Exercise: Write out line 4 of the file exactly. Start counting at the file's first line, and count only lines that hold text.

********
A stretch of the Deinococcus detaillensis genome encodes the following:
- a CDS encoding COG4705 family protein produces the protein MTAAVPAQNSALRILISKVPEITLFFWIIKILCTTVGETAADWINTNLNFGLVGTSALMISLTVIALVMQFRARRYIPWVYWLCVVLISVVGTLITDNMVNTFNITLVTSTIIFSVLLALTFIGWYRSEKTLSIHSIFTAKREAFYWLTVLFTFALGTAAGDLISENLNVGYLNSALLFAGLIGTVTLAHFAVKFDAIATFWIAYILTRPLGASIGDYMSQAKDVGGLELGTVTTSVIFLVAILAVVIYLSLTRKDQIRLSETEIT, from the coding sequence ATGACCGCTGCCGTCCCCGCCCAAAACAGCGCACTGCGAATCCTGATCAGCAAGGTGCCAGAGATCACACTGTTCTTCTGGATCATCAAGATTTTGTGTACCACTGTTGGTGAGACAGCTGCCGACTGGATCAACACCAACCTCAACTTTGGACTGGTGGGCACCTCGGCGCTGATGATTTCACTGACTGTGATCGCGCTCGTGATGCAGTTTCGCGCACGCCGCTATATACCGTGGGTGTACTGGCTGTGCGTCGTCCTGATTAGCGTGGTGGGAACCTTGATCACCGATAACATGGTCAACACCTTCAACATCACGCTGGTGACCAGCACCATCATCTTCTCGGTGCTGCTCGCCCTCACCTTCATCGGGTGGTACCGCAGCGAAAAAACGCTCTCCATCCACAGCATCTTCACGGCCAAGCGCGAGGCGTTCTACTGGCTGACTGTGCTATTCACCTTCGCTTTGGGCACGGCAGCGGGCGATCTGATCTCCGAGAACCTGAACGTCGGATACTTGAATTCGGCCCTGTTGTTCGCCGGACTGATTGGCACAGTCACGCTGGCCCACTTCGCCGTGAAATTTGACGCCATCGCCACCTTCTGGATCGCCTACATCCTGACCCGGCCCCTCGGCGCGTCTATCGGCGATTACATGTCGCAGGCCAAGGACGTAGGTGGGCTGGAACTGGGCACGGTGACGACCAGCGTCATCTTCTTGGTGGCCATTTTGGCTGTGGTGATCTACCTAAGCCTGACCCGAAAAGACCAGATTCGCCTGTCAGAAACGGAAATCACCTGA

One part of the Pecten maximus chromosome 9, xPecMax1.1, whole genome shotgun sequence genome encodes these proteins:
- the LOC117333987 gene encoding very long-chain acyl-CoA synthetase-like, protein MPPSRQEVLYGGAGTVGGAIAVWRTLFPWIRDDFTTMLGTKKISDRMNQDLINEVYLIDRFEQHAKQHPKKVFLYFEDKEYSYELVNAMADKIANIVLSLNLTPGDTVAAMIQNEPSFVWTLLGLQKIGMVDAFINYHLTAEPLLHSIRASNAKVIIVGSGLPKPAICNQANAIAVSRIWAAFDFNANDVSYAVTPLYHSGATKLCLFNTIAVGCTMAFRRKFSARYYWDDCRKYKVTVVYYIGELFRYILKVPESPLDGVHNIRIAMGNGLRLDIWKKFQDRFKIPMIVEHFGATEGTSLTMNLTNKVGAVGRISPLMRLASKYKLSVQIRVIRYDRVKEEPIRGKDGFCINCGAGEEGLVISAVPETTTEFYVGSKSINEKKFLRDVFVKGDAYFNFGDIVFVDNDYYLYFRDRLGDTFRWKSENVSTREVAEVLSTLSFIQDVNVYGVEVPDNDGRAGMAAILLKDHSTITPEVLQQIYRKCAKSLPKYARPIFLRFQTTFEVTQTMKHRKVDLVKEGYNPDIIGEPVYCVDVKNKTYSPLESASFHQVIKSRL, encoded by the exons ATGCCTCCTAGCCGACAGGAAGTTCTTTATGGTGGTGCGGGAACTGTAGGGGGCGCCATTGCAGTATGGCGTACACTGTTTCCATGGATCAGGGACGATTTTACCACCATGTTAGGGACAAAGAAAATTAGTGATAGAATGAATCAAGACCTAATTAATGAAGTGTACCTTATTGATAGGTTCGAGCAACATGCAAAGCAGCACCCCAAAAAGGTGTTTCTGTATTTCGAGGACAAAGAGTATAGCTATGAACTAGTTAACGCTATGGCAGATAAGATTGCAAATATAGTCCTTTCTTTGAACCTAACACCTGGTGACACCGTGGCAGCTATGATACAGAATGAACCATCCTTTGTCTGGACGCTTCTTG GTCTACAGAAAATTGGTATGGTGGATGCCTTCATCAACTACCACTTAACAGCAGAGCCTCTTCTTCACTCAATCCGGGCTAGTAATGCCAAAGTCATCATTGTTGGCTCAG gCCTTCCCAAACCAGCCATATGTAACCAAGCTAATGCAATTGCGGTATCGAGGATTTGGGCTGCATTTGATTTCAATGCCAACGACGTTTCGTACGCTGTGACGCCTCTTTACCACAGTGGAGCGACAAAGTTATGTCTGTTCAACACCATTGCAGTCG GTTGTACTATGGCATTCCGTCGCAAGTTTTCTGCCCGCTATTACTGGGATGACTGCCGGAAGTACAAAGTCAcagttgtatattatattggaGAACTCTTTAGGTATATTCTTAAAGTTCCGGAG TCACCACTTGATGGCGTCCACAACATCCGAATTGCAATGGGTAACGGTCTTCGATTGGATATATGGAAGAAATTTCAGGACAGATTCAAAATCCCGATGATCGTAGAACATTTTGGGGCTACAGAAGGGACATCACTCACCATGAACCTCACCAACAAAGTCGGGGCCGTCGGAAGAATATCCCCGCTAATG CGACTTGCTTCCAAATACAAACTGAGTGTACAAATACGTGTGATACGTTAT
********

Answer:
- the LOC117333987 gene encoding very long-chain acyl-CoA synthetase-like, protein MPPSRQEVLYGGAGTVGGAIAVWRTLFPWIRDDFTTMLGTKKISDRMNQDLINEVYLIDRFEQHAKQHPKKVFLYFEDKEYSYELVNAMADKIANIVLSLNLTPGDTVAAMIQNEPSFVWTLLGLQKIGMVDAFINYHLTAEPLLHSIRASNAKVIIVGSGLPKPAICNQANAIAVSRIWAAFDFNANDVSYAVTPLYHSGATKLCLFNTIAVGCTMAFRRKFSARYYWDDCRKYKVTVVYYIGELFRYILKVPESPLDGVHNIRIAMGNGLRLDIWKKFQDRFKIPMIVEHFGATEGTSLTMNLTNKVGAVGRISPLMRLASKYKLSVQIRVIRYDRVKEEPIRGKDGFCINCGAGEEGLVISAVPETTTEFYVGSKSINEKKFLRDVFVKGDAYFNFGDIVFVDNDYYLYFRDRLGDTFRWKSENVSTREVAEVLSTLSFIQDVNVYGVEVPDNDGRAGMAAILLKDHSTITPEVLQQIYRKCAKSLPKYARPIFLRFQTTFEVTQTMKHRKVDLVKEGYNPDIIGEPVYCVDVKNKTYSPLESASFHQVIKSRL, encoded by the exons ATGCCTCCTAGCCGACAGGAAGTTCTTTATGGTGGTGCGGGAACTGTAGGGGGCGCCATTGCAGTATGGCGTACACTGTTTCCATGGATCAGGGACGATTTTACCACCATGTTAGGGACAAAGAAAATTAGTGATAGAATGAATCAAGACCTAATTAATGAAGTGTACCTTATTGATAGGTTCGAGCAACATGCAAAGCAGCACCCCAAAAAGGTGTTTCTGTATTTCGAGGACAAAGAGTATAGCTATGAACTAGTTAACGCTATGGCAGATAAGATTGCAAATATAGTCCTTTCTTTGAACCTAACACCTGGTGACACCGTGGCAGCTATGATACAGAATGAACCATCCTTTGTCTGGACGCTTCTTG GTCTACAGAAAATTGGTATGGTGGATGCCTTCATCAACTACCACTTAACAGCAGAGCCTCTTCTTCACTCAATCCGGGCTAGTAATGCCAAAGTCATCATTGTTGGCTCAG gCCTTCCCAAACCAGCCATATGTAACCAAGCTAATGCAATTGCGGTATCGAGGATTTGGGCTGCATTTGATTTCAATGCCAACGACGTTTCGTACGCTGTGACGCCTCTTTACCACAGTGGAGCGACAAAGTTATGTCTGTTCAACACCATTGCAGTCG GTTGTACTATGGCATTCCGTCGCAAGTTTTCTGCCCGCTATTACTGGGATGACTGCCGGAAGTACAAAGTCAcagttgtatattatattggaGAACTCTTTAGGTATATTCTTAAAGTTCCGGAG TCACCACTTGATGGCGTCCACAACATCCGAATTGCAATGGGTAACGGTCTTCGATTGGATATATGGAAGAAATTTCAGGACAGATTCAAAATCCCGATGATCGTAGAACATTTTGGGGCTACAGAAGGGACATCACTCACCATGAACCTCACCAACAAAGTCGGGGCCGTCGGAAGAATATCCCCGCTAATG CGACTTGCTTCCAAATACAAACTGAGTGTACAAATACGTGTGATACGTTAT